For Whom the Bell Tolls is a novel by Ernest Hemingway published in 1940. It tells the story of Robert Jordan, a young American in the International Brigades attached to a republican guerrilla unit during the Spanish Civil War. (Jordan appears to be modeled on Robert Merriman.) As a dynamiter, he is assigned to blow up a bridge during an attack on the city of Segovia. The novel is regarded as one of Hemingway's best works. It was adapted in 1943 into a film starring Gary Cooper (as Jordan) and Ingrid Bergman.
For Whom the Bell Tolls in "Cayos in the Stream"
Ernest Hemingway was anticipating the release of the film version of his novel For Whom the Bell Tolls in 1942, when he found himself face to face with a German submarine off the Cuban coast. Someone from Hollywood had told Hemingway "if you can't convince them, confuse them," a maxim which he found relevant in his battle of wits with the German captain.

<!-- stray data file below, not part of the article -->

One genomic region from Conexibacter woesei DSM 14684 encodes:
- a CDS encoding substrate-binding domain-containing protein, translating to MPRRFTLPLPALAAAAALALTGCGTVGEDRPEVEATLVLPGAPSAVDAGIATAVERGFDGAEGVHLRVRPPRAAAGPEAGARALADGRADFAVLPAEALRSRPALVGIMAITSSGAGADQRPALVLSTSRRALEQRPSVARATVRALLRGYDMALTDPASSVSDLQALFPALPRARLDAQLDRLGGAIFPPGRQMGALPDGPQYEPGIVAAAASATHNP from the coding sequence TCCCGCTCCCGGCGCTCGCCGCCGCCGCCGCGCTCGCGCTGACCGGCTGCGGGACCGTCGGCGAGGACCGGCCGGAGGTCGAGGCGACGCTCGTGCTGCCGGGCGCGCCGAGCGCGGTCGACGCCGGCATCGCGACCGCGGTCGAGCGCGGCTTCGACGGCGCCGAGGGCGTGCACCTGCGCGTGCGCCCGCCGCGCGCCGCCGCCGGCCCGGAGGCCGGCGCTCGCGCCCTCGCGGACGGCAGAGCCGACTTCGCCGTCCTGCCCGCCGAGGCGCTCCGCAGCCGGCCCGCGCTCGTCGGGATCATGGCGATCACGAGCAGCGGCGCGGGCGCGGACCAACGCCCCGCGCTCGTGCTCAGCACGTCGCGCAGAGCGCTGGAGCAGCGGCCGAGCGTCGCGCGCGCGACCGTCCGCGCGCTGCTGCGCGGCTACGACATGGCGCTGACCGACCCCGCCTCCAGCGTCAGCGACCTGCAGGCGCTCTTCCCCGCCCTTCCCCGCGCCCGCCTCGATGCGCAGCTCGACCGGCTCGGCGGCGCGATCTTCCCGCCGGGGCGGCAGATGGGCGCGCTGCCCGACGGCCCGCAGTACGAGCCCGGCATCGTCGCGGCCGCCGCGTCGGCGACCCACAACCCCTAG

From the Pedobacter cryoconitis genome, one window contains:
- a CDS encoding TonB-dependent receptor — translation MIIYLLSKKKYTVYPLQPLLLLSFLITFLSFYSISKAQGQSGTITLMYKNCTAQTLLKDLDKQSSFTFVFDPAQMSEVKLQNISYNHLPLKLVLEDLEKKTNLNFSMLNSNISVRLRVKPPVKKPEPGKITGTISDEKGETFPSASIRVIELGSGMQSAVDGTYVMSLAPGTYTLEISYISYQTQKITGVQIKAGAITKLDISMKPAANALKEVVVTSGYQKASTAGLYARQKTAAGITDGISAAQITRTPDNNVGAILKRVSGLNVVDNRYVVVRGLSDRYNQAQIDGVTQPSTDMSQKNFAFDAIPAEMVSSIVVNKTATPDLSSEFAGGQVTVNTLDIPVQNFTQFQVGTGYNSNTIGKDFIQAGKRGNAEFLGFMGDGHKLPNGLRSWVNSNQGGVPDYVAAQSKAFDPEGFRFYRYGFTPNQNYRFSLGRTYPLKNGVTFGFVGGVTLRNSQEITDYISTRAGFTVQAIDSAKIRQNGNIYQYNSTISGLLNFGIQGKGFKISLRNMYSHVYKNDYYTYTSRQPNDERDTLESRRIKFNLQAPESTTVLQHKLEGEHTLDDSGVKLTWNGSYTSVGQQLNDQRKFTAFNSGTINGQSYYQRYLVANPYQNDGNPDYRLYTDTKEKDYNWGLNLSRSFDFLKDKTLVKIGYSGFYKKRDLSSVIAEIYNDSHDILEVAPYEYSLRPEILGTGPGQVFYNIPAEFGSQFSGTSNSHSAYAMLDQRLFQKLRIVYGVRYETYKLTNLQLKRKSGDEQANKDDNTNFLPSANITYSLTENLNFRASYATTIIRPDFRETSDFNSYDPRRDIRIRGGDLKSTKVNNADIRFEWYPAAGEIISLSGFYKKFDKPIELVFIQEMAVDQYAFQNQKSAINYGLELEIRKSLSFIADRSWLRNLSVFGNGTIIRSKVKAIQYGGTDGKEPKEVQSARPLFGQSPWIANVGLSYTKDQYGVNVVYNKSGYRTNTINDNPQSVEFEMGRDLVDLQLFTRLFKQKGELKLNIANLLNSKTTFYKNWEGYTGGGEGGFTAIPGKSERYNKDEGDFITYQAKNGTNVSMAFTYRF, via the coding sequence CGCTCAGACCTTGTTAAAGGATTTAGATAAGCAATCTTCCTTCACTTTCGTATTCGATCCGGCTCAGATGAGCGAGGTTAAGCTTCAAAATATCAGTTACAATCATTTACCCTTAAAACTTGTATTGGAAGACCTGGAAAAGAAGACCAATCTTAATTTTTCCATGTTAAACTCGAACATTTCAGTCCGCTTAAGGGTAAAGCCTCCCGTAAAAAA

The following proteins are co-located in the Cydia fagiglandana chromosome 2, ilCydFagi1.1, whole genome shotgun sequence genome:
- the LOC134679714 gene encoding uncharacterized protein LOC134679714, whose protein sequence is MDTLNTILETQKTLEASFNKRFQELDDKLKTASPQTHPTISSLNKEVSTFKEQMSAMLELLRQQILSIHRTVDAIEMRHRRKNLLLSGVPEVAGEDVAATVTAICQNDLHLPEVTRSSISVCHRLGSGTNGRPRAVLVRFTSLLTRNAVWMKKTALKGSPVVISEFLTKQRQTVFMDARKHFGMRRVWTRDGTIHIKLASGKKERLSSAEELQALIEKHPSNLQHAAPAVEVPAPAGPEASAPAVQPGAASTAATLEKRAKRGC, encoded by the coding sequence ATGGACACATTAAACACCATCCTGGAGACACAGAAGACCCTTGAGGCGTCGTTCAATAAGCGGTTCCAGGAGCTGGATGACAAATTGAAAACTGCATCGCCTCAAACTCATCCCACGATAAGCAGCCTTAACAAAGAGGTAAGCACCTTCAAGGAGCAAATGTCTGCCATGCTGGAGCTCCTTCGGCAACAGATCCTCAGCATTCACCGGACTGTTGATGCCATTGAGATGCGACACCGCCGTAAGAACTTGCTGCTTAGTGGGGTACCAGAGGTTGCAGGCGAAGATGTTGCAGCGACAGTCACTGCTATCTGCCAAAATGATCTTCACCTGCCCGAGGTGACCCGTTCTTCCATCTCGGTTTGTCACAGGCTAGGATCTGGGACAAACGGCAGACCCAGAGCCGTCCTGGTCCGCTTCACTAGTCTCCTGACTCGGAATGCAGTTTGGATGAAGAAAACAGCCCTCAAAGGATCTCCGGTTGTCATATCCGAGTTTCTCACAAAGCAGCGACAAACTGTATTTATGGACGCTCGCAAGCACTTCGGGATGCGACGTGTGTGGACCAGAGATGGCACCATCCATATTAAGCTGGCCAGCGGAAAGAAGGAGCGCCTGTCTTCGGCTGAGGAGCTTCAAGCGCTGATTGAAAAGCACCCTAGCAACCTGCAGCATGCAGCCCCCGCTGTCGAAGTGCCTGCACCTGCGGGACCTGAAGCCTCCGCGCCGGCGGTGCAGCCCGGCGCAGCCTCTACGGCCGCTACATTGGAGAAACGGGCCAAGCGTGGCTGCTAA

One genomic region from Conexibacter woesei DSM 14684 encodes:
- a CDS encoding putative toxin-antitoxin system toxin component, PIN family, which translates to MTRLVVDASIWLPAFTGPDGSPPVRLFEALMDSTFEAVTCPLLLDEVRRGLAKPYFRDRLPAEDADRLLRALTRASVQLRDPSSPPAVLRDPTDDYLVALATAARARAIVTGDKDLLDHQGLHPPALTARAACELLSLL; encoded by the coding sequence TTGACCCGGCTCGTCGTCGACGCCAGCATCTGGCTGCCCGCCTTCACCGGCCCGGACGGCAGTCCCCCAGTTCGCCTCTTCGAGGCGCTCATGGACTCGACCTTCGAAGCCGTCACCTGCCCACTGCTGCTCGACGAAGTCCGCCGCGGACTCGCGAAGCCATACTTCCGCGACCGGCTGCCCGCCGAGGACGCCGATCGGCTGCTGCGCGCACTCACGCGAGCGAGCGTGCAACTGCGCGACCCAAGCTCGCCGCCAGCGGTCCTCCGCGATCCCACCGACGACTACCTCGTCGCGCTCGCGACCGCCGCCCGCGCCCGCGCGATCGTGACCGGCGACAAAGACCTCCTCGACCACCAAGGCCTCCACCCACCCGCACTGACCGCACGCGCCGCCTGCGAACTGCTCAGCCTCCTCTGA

For Whom the Bell Tolls in The War That Came Early
Chaim Weinberg read For Whom the Bell Tolls in the summer of 1942. He and Mike Carroll discussed the fact that Hemingway, a correspondent, was now in Cuba enjoying drinks and writing books while they continued to fight. Weinberg did enjoy the novel, however. He reflected that Hemingway's protagonist, Robert Jordan, was far luckier in seeking love from a Spanish woman than was Weinberg himself.
Both Weinberg and Carroll knew soldiers who had met Hemingway while he was researching the book. The former had spoken to several who had served in the war since it had began and they all claimed that Hemingway had portrayed it accurately in his book.
In late 1943 Peggy Druce reflected that the Nationalists had fallen apart with the death of Marshall José Sanjurjo and that Republicans were going to take over. Having read For Whom the Bell Tolls she admired the Spaniards but also made her think that no one in the Republican conquered areas would be any happier than they were under the Nationalists.